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The Most Unique Guitar Origin Stories

The Most Unique Guitar Origin Stories

The electric guitar is one of the most fascinating instruments in the world because, despite its reliance on technological and engineering advances as seen in many accessories for guitar, it also requires the same artisan craftwork that other high-end instruments do.

Because of this combination, you see a wide variety of different luthiers and manufacturers create instruments that whilst ostensibly very similar in their base elements, are often wildly different in how they look, how they sound and how they can be played.

It also means that there is the scope, unlike an electronic keyboard or a brass instrument, for people to personalise or even construct their own guitars, and here are some of the most unique ways guitars have ever been made.


Built From An Old Fireplace

Brian May’s Red Special is one of the most legendary and unique guitars in the history of rock music, with its driving feedback and famous high-end vibrato sound making it as much of an iconic part of Queen’s sound as the legendary voice of the late Freddie Mercury.

Its story is similarly one that borders on mythology, as it was built by Brian and his father, Harold May when they realised that Brian was not going to be able to afford an electric guitar of his own otherwise.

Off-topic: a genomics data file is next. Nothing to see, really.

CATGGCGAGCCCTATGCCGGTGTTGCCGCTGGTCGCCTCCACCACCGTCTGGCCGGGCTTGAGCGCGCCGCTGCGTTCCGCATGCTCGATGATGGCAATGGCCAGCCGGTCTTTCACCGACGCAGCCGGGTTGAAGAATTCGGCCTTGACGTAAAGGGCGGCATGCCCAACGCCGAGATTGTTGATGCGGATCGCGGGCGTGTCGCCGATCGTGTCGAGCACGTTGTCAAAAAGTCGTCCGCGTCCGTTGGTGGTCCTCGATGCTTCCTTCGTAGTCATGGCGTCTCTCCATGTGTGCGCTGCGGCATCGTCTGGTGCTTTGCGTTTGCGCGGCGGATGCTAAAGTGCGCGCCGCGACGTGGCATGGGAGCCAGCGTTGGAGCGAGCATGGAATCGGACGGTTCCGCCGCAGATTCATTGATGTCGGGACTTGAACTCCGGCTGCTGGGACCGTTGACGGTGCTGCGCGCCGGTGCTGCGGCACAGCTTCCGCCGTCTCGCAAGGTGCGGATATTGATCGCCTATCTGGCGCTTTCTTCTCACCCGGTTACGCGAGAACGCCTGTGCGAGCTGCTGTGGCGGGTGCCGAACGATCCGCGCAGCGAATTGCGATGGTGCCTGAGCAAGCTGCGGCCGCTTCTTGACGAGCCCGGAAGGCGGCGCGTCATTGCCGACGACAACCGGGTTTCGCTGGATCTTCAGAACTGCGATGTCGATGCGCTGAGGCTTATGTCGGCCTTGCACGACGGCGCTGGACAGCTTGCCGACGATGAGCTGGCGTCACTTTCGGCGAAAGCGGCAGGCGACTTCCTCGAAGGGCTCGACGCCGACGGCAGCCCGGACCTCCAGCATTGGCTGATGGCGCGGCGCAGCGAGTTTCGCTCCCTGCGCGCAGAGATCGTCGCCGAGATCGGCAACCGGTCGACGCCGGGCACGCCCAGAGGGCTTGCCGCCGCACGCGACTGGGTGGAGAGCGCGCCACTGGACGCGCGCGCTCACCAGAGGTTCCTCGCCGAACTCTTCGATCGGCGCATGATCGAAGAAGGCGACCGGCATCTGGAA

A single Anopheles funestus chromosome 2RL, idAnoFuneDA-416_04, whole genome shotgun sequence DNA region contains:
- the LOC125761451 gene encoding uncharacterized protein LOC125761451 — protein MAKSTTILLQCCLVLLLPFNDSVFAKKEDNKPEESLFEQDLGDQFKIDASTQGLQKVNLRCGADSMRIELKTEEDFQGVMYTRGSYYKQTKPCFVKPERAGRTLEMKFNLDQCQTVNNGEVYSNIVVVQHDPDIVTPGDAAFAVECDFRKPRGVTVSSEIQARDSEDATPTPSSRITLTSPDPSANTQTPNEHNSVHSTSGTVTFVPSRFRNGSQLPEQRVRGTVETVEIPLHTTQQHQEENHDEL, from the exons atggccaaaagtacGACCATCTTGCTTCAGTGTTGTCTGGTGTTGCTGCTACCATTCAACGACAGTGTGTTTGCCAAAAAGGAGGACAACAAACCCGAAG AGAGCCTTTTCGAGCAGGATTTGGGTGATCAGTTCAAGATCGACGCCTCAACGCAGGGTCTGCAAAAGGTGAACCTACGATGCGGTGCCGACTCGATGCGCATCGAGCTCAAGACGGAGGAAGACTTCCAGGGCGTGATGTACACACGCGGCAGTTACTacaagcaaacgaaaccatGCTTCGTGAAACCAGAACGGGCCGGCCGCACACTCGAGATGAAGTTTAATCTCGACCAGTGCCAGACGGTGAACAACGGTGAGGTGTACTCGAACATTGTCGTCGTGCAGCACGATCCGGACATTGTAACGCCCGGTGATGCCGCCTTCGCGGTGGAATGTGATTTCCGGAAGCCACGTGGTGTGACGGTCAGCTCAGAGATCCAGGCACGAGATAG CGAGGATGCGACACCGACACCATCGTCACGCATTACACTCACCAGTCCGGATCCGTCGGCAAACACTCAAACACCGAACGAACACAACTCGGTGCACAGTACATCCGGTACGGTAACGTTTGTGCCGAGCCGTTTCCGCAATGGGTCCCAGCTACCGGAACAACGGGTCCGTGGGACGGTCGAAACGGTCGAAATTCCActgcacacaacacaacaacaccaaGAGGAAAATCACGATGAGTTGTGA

The wood comes from the mantelpiece of a fireplace that was otherwise set to be thrown away, which led to wormholes in the guitar’s neck and some difficulty getting the wood shaped into the form they wanted, with the body made from bits of blockboard veneered to look like a solid-body guitar.

The bridge is handmade, as is the tremolo system and the setup of the pickups, with the result being one of the most unique guitar sounds in all of rock, which took decades for pedals and replicas to truly emulate.


Lutes, Ducks And Scallops

The guitar most associated with neoclassical metal guitarist and sweep-picking aficionado Yngwie Malmsteen is not as custom as Brian May, being a largely stock 1972 Fender Stratocaster that he bought in Sweden in 1978.

Whilst working as an apprentice in a guitar shop, he noticed one of the customers being in a lute from the 17th century, and its scalloped fretboard inspired him to do the same, eventually becoming a signature of his guitars.

The duck name came from stickers he applied to the guitar, and the blonde Stratocaster has become a major part of Mr Malmsteen’s iconography, even appearing on the cover of the album Rising Force and in most of his music videos.


A Guitar Hot Rod, Style And Substance

It is difficult to know where to begin with the late Eddie Van Halen’s legendary Frankenstrat guitar, one of the first ever so-called “superstrats”, with so many of the stories behind it almost legendary in nature, both when initially made and after Van Halen erupted in popularity.

It was originally made from a $50 body with a knot in the wood, an $80 neck and a variety of parts from different guitars, including a pick up from a Gibson semi-automatic, the bridge from a Fender Stratocaster and a strange wiring setup.

What was even stranger was that when Van Halen got big, Eddie would add a lot of extra bits to try and outfox companies trying to make copies, including by adding switches that did not do anything, similar to what hot rod and street racers would do.

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